I am definitely a fan of the slow-build romance. Long before the first “I love you” is spoken, the main characters usually show in several ways, how deeply they are beginning to care for the other. Previously, I’ve shared an excerpt from We Three featuring cuddling after discussing the 5 love languages. But these are moments that might not actually accompany any physical contact. These are gestures of care and unspoken love.
The sources for my first lines (or the title if the I find the first line doesn’t fit in the character’s mouth) is a list of 100 ways to say I love you, found on tumblr.
Today’s randomly selected choice line is: “You can borrow mine.” The actual line doesn’t appear in the selection, but in this scene from my first novel Turning Point, Brenna offers to get something that belongs to her for Cassidy to use. It’s basically the first gesture she’s extended to this woman she has previously worked hard at not associating with at all.
To Brenna’s surprise, Cassidy sighed and rubbed her feet, releasing them from a pair of dress heels as soon as she sat down in a nearby canvas chair. “I wish I had a longer dinner break. I could really use my foot bath. But I’m first up for the C.U.s.”
Brenna could not recall Cassidy expressing any discomfort before and wondered if it was because she had not bothered to notice or if the woman was in an atypical amount of pain. Cassidy continued massaging her stocking-covered foot. Well, there’s time enough to correct that now. Brenna rolled up her script and patted it against her own thigh, snapping her gaze up to Cassidy’s face. “I might have something to help there. Why don’t you come to my trailer to sit for a few minutes? Besides, I forgot to leave Ryan’s present on Saturday, so I can give you that, too.”
“You don’t have to.”
“I do. I had it with me, but in…I left it in the car.”
“Oh.” After another brief hesitation, Cassidy nodded. “All right.” She bent over to put the heels back on. With a sigh, she stopped. “Forget it. I’ll walk in stockings.”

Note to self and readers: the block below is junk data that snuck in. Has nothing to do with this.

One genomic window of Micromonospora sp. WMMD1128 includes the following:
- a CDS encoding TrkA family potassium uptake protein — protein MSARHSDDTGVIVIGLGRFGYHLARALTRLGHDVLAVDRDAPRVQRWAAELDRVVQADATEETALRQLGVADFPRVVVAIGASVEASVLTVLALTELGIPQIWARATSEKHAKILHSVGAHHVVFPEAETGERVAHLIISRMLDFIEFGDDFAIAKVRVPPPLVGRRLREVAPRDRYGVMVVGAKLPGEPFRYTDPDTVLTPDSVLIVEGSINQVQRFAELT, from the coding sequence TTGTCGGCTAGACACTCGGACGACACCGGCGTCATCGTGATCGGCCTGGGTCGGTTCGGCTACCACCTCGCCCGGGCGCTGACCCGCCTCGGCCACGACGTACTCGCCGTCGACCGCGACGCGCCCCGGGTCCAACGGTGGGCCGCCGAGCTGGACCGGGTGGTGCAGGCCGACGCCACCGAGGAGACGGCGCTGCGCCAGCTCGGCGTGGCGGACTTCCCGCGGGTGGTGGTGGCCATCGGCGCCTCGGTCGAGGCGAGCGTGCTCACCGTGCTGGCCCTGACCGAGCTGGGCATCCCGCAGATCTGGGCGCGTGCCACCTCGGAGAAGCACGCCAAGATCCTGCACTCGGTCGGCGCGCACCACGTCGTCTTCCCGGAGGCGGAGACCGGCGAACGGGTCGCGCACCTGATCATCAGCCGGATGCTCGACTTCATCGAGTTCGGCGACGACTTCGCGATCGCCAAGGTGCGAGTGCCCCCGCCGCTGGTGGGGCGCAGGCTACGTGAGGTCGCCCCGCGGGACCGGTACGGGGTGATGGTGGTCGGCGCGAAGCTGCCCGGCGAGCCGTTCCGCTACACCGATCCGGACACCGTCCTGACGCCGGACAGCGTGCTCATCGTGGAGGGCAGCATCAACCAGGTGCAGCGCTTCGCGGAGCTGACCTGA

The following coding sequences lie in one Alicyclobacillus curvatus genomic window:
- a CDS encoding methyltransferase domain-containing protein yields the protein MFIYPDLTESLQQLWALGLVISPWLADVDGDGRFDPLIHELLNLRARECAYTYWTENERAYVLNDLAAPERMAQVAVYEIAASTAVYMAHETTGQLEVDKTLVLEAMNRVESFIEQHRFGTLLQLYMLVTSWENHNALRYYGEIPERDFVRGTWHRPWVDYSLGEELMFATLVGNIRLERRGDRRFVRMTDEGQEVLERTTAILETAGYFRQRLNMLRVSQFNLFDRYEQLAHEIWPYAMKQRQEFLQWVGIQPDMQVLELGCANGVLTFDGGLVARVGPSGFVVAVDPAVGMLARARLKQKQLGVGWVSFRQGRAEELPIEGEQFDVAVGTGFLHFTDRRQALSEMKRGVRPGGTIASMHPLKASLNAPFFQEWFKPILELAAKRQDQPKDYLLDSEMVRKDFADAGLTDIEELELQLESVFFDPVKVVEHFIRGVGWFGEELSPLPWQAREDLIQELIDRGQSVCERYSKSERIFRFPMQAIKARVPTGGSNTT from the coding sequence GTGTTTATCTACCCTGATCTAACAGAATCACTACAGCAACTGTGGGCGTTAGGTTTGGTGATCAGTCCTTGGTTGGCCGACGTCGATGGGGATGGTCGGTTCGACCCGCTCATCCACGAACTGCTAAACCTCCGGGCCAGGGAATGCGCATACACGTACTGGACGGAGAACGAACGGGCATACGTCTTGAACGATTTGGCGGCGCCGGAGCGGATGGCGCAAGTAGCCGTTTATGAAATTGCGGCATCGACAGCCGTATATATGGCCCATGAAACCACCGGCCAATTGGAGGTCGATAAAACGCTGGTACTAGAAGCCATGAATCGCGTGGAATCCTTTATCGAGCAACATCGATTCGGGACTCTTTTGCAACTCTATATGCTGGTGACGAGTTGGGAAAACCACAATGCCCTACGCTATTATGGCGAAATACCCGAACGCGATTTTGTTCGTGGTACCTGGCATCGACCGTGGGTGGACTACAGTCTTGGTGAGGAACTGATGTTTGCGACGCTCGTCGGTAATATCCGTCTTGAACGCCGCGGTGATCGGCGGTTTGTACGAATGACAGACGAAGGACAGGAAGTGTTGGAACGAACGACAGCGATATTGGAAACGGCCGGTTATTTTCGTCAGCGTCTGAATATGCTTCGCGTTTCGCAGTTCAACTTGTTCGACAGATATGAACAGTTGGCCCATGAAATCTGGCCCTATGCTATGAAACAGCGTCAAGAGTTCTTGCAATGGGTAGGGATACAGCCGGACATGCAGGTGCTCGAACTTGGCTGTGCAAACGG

“I think I have a spare pair of slippers.”
Cassidy’s head snapped up in surprise. “I…thanks.”
Brenna realized where Cassidy’s eyes were staring — at the casual hand she had put on the other woman’s arm, which she quickly withdrew. She covered her quandary about why she had done something so intimate with a quipped, “Sure.”
Brenna in her boots and Cassidy in her stocking feet walked around to the back of the soundstage and out the door to a line of trailers. Each cast member had one. They walked to the second to last one on the left.
“I don’t think I’ve been in here.” Cassidy took the last step up into the cozy trailer. She eyed a refrigerator and Formica-topped folding table. Brenna’s “home away from home” was littered with photographs and books. A hand-crocheted afghan lay haphazardly over the back and arm of a small recliner. She noticed a book half-tucked under the old beige version of a script page and picked it up as Brenna disappeared into the second half of the trailer, tossing over her shoulder, “Have a seat.”
When Brenna returned, Cassidy held up the book with a questioning look. “You read this?”
Brenna laughed. “I have to know a little bit about the science of some of this stuff or I’ll never say it right.” She took the book from Cassidy’s hands and laid it aside, glancing at the star-speckled cover of Hawking’s A Brief History of Time.
Yeah, but him? Seems a little dry. I read Feynman myself.” She offered a wry smile. “You’re right, though. We’ve got to sound somewhat convincing when we do this.”
Brenna presented her with two pairs of slippers. “Go on. Blue cotton or Bullwinkle J. Moose?” Cassidy hesitated, then reached for the brown character slippers. “I figured you for a Bullwinkle fan,” Brenna added as Cassidy dropped to the couch to place them on her feet.
“You did?” She sighed in relief as the thickly padded interior hugged her aching feet.
“I just took one look at you and said, ‘Bullwinkle.’ Though as you can see, I brought the blue ones in case I was wrong.”
“Always prepared? I find it odder that you would like Bullwinkle,” Cassidy admitted.
Brenna shrugged. “I grew up watching this earnest moose that seemed to mess everything up.”
“Though things usually came out right in the end.”
“Serendipity.” Brenna smiled.
“Or his buddy Rocky.” Cassidy chuckled. The two women fell silent
Brenna and Cassidy won’t name the shifting feeling ‘love’ for at least another 100 pages, but this was the start of a shift in their awareness of each other.
If you’re a fan of slow build romances, I think you’ll enjoy Turning Point. You can pick up either print or ebook from Supposed Crimes. If you’re interested in a autographed hardback copy, I have a few on hand. I’ll mail one out for $10 plus postage. Email me for details.